“A monster is defined as any creature that can be interacted with and potentially fought and killed. Even something as harmless as a frog or as benevolent as a unicorn is a monster by definition.”
— Monster Manual, Dungeon and Dragons Fifth Edition
What does this spell mean by ‘creature’? I asked this question often when I began playing Dungeons and Dragons. My adventures would grind to a halt as I poured over the core rulebooks looking for an answer. Eventually I learned and internalized that D&D Fifth Edition(5e) classifies anything with a stat block as a creature.
The undead Lich locked up in that tall tower, the dragon resting deep within a dead volcano, the kind tavern keeper, even your character.
All of them are considered a creature.
Learning about class inheritance in Ruby gave me a lovely way to visualize this idea:
Side note: I was told that a side effect of getting into coding was breaking down your everyday life into code concepts and snippets. Antonio. You were right.
Let’s say we’re writing a Creature class in Ruby. We want all instances of a creature to have a stat block, or a list of attributes, and a name. Our class would like something like this.
Since everything with a stat block is a creature, let’s make a dragon.
Because dragons are cool as hell.
red_dragon = Creature.new("Adult Red Dragon", 256, 27, 10, 16, 21)=> #<Creature:0x00007fc3ac2425f8 @cha=21, @dex=10, @hp=256, @int=16, @name="Adult Red Dragon", @str=27>
How about we give our instances a method that allows them to tell us what kind of class they are? Self-awareness is pretty sweet, after all.
=> "I'm a Creature!"
But wouldn’t we want a dragon to be more specific than that? Wouldn’t we want a dragon to be a dragon and a creature?? What would be the easiest way to achieve that?
Through class inheritance!
Let’s add a new class, and this time call it Dragon. Our Dragon class is the “child” to our Creature class, and will inherit the attributes and methods contained in the Creature class.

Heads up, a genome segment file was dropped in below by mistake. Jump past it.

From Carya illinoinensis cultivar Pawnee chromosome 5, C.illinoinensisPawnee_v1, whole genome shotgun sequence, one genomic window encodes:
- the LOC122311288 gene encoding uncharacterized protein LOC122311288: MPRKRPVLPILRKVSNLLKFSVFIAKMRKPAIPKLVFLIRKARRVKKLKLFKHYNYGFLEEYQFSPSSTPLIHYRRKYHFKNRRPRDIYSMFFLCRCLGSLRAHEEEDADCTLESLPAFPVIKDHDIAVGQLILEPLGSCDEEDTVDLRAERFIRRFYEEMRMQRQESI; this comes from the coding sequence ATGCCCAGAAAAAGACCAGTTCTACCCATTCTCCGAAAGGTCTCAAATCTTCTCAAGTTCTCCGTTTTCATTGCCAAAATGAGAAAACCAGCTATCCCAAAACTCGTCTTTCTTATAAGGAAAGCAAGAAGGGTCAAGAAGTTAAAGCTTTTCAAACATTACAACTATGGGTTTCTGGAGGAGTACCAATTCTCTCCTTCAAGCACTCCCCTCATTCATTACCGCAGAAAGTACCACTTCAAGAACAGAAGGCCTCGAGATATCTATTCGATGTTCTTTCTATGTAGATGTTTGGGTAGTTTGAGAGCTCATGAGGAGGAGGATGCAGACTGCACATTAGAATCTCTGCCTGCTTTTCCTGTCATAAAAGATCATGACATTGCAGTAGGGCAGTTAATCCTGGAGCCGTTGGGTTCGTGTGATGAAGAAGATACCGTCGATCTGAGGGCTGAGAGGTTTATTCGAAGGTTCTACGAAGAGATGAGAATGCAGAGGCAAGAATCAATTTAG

Notice this snippet of code
class Dragon < Creature
The “<” is our heavy lifter here. With that little character, our Dragon class inherits all of the functionality of our Creature class.
So let’s create an instance of a Dragon class.
red_dragon = Dragon.new("Adult Red Dragon", 256, 27, 10, 16, 21)
=> #<Dragon:0x00007fa008192850 @cha=23, @dex=24, @hp=275, @int=18, @name="Adult Red Dragon", @str=18>
Check that out! We can give an instance of the Dragon class the exact same parameters our Creature class requires, but when we as our “red_dragon” what class it is we’ll get back the following:
=> "I'm a Dragon!"
This is extremely significant for building out functionality. We can even give our Dragon class attributes and methods that are exclusive to it.
Every dragon needs a deadly breath attack, right? So let’s give our red_dragon a breath_type like this:
red_dragon.breath_type = "fire"
Now let’s call our breath_attack function.
=> "The Adult Red Dragon exhales a fury of fire."
With class inheritance, we can make similar children classes for undead creatures, humanoids, demons, YOU NAME IT! The sky (or the multiverse) is the limit!
And because of how both our code and our rulebooks have defined all creatures, you never have to wonder if your Hypnotic Pattern spell effects are applicable to your target. They definitely are ;)